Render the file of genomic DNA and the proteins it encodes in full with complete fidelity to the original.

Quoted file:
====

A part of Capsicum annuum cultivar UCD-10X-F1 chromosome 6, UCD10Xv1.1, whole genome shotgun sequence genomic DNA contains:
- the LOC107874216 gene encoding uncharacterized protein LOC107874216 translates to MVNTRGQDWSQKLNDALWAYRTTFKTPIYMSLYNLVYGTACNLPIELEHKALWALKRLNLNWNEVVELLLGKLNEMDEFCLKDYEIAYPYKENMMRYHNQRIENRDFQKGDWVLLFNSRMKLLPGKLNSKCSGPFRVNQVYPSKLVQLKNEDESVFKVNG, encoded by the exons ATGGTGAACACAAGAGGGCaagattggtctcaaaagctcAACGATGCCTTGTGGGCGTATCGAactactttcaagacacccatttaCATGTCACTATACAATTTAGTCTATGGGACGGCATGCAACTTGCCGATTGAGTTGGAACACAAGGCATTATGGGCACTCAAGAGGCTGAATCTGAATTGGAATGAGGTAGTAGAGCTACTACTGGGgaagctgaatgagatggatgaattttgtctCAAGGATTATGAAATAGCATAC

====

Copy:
A part of Capsicum annuum cultivar UCD-10X-F1 chromosome 6, UCD10Xv1.1, whole genome shotgun sequence genomic DNA contains:
- the LOC107874216 gene encoding uncharacterized protein LOC107874216 translates to MVNTRGQDWSQKLNDALWAYRTTFKTPIYMSLYNLVYGTACNLPIELEHKALWALKRLNLNWNEVVELLLGKLNEMDEFCLKDYEIAYPYKENMMRYHNQRIENRDFQKGDWVLLFNSRMKLLPGKLNSKCSGPFRVNQVYPSKLVQLKNEDESVFKVNG, encoded by the exons ATGGTGAACACAAGAGGGCaagattggtctcaaaagctcAACGATGCCTTGTGGGCGTATCGAactactttcaagacacccatttaCATGTCACTATACAATTTAGTCTATGGGACGGCATGCAACTTGCCGATTGAGTTGGAACACAAGGCATTATGGGCACTCAAGAGGCTGAATCTGAATTGGAATGAGGTAGTAGAGCTACTACTGGGgaagctgaatgagatggatgaattttgtctCAAGGATTATGAAATAGCATAC